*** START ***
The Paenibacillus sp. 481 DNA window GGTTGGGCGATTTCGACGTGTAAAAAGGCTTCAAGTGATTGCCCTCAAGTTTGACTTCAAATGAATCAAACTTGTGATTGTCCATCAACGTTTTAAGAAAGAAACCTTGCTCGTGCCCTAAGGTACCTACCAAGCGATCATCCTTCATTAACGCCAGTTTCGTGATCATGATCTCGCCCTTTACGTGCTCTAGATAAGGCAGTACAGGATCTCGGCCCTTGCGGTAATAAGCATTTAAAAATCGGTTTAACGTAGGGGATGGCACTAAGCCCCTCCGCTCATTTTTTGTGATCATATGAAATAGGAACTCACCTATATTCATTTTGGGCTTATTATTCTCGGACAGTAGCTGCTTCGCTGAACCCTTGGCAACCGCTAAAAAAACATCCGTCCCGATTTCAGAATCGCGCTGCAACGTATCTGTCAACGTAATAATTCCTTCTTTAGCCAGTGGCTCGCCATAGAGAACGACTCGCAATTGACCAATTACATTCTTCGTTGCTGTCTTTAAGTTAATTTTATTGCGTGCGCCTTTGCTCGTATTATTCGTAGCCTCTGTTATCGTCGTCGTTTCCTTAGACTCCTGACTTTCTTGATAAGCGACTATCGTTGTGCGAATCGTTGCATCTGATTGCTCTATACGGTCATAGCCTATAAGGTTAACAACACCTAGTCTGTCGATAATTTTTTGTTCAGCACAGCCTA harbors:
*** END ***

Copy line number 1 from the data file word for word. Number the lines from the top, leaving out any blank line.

The Paenibacillus sp. 481 DNA window GGTTGGGCGATTTCGACGTGTAAAAAGGCTTCAAGTGATTGCCCTCAAGTTTGACTTCAAATGAATCAAACTTGTGATTGTCCATCAACGTTTTAAGAAAGAAACCTTGCTCGTGCCCTAAGGTACCTACCAAGCGATCATCCTTCATTAACGCCAGTTTCGTGATCATGATCTCGCCCTTTACGTGCTCTAGATAAGGCAGTACAGGATCTCGGCCCTTGCGGTAATAAGCATTTAAAAATCGGTTTAACGTAGGGGATGGCACTAAGCCCCTCCGCTCATTTTTTGTGATCATATGAAATAGGAACTCACCTATATTCATTTTGGGCTTATTATTCTCGGACAGTAGCTGCTTCGCTGAACCCTTGGCAACCGCTAAAAAAACATCCGTCCCGATTTCAGAATCGCGCTGCAACGTATCTGTCAACGTAATAATTCCTTCTTTAGCCAGTGGCTCGCCATAGAGAACGACTCGCAATTGACCAATTACATTCTTCGTTGCTGTCTTTAAGTTAATTTTATTGCGTGCGCCTTTGCTCGTATTATTCGTAGCCTCTGTTATCGTCGTCGTTTCCTTAGACTCCTGACTTTCTTGATAAGCGACTATCGTTGTGCGAATCGTTGCATCTGATTGCTCTATACGGTCATAGCCTATAAGGTTAACAACACCTAGTCTGTCGATAATTTTTTGTTCAGCACAGCCTA harbors: